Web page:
Preventing deaths from HIV/AIDS in Zimababwe

  I read with interest the recent NEJM Case Records of the Massachusetts General Hospital, entitled “A 39-Year-Old Zimbabwean Man with a Severe Headache.” This patient presented with AIDS, a CD4 count of 31, and cryptococcal meningitis, and fortunately survived despite a lack of flucytosine (due to cost) and an antiquated HIV regimen which included stavudine and neviripine. My main comment is that the patient was … Continue reading Preventing deaths from HIV/AIDS in Zimababwe

Bearing Witness: World AIDS Day 2016

I’ve wanted to be an HIV doctor since I was a teenager, and finally I have achieved my goal. Recently I completed my infectious diseases fellowship and am now an attending physician at Massachusetts General Hospital. And yet, World AIDS Day always brings sorrow, because of the memories of my patients who have died of this dreadful virus. Lovely people, in Philadelphia, San Diego, Gabarone, Maputo, … Continue reading Bearing Witness: World AIDS Day 2016

The contributions of Steve Lawn to the science, advocacy and policy of HIV-associated TB

  Steve Lawn, one of the great doctors and outstanding scientists of his time, died on September 23, 2016 from an aggressive cerebral glioblastoma multiforme (brain tumor) that he had battled with for 2 years. Despite repeated chemotherapy and progressive disease, he bravely continued to work and teach up until 2 months before his death. At the time of his death, he was Professor of Infectious Diseases and Tropical Medicine at the … Continue reading The contributions of Steve Lawn to the science, advocacy and policy of HIV-associated TB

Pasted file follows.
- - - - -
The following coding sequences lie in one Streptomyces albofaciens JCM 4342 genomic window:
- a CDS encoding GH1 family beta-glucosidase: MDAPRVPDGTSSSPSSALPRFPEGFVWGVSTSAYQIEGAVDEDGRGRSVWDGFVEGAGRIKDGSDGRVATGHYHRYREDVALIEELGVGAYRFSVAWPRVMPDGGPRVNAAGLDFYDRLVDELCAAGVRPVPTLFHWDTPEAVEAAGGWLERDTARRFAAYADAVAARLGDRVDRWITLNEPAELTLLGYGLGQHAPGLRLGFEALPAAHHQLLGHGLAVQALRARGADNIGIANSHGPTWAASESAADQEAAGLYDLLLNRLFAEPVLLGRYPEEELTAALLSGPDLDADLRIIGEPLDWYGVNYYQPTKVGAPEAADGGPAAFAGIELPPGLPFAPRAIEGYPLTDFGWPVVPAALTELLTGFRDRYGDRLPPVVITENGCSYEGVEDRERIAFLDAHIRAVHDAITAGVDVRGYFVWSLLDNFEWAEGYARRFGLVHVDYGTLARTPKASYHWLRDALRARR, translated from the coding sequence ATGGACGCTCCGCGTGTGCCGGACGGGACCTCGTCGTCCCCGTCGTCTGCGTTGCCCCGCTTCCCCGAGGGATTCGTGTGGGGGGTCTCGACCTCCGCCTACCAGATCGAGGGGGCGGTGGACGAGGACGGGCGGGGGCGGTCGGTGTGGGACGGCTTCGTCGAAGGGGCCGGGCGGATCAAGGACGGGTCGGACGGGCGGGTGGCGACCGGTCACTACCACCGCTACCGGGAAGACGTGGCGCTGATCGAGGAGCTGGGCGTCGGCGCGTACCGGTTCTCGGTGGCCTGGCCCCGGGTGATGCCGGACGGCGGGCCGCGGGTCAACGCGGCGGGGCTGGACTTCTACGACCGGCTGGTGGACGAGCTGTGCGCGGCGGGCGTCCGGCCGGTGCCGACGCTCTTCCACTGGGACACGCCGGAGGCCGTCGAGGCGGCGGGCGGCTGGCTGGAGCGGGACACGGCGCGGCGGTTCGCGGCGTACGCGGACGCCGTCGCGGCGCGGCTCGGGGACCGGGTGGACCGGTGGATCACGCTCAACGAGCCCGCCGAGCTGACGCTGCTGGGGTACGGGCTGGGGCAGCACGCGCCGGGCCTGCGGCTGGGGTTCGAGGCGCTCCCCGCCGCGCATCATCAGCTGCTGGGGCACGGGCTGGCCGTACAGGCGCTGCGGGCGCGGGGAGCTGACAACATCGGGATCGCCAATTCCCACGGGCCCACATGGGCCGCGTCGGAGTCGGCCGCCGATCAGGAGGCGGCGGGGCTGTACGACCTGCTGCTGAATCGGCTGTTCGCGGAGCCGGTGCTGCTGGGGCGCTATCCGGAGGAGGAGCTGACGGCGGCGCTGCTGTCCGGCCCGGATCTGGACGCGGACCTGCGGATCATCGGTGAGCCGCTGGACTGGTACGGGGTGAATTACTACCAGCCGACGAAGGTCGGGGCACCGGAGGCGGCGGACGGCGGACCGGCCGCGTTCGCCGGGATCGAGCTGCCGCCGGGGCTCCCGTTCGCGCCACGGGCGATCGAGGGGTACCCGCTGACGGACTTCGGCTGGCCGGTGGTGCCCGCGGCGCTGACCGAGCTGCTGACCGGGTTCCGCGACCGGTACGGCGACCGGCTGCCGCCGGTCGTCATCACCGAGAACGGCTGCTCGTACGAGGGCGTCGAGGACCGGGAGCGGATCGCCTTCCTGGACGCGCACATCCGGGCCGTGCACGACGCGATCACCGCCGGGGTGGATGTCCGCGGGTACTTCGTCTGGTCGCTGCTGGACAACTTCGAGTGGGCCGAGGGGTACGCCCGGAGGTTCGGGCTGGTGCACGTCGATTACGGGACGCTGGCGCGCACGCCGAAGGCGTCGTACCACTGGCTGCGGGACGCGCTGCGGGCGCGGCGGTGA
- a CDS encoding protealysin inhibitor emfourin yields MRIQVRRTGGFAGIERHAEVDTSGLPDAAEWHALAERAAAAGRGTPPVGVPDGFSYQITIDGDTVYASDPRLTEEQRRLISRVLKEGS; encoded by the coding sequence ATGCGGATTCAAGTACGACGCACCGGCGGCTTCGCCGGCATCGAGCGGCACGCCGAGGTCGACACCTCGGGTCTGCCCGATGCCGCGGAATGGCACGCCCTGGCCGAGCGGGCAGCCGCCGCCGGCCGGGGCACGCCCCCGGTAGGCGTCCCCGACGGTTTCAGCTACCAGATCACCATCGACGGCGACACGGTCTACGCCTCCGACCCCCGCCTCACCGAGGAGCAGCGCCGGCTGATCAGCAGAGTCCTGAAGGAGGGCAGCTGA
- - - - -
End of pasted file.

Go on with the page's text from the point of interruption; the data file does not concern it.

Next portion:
Knowledge of HIV Status and Seropositivity after a Recently Negative Test in Malawi

Today, I am at the national scientific meeting for the Centers for AIDS Research. One of the most important issues is the need to dramatically increase the uptake of HIV testing and lifesaving ART.  Check out our article, “Knowledge of HIV Status and Seropositivity after a Recently Negative Test in Malawi,” just published online today . There is an urgent need for HIV advocacy, getting rid of … Continue reading Knowledge of HIV Status and Seropositivity after a Recently Negative Test in Malawi

CROI 2016: Why is ART so much better today?

I’m not attending CROI (too much else going on) but I can’t resist following closely from afar. Dr. Carlos Del Rio along with many others has been live-tweeting the meeting. One tweet he wrote was below, referencing Dr. Joseph Eron‘s lecture. This exchange made me pause and reflect. Who gets the high quality drugs like dolutegravir? It certainly isn’t rural Mozambicans.  Our world values people who have money. … Continue reading CROI 2016: Why is ART so much better today?

Kenneth Cole at CROI

The Conference on Retroviruses and Opportunistic Infections (CROI) started yesterday here in Boston. This is the main HIV scientific conference. Follow the action on Twitter if you aren’t attending in person. Kenneth Cole gave the keynote lecture and apparently joked about scientist/physician fashion, saying that problem “may be harder to cure than HIV.” (I wasn’t in attendance and learned about Mr. Cole’s address from texts/Twitter). As a stereotypical frumpy … Continue reading Kenneth Cole at CROI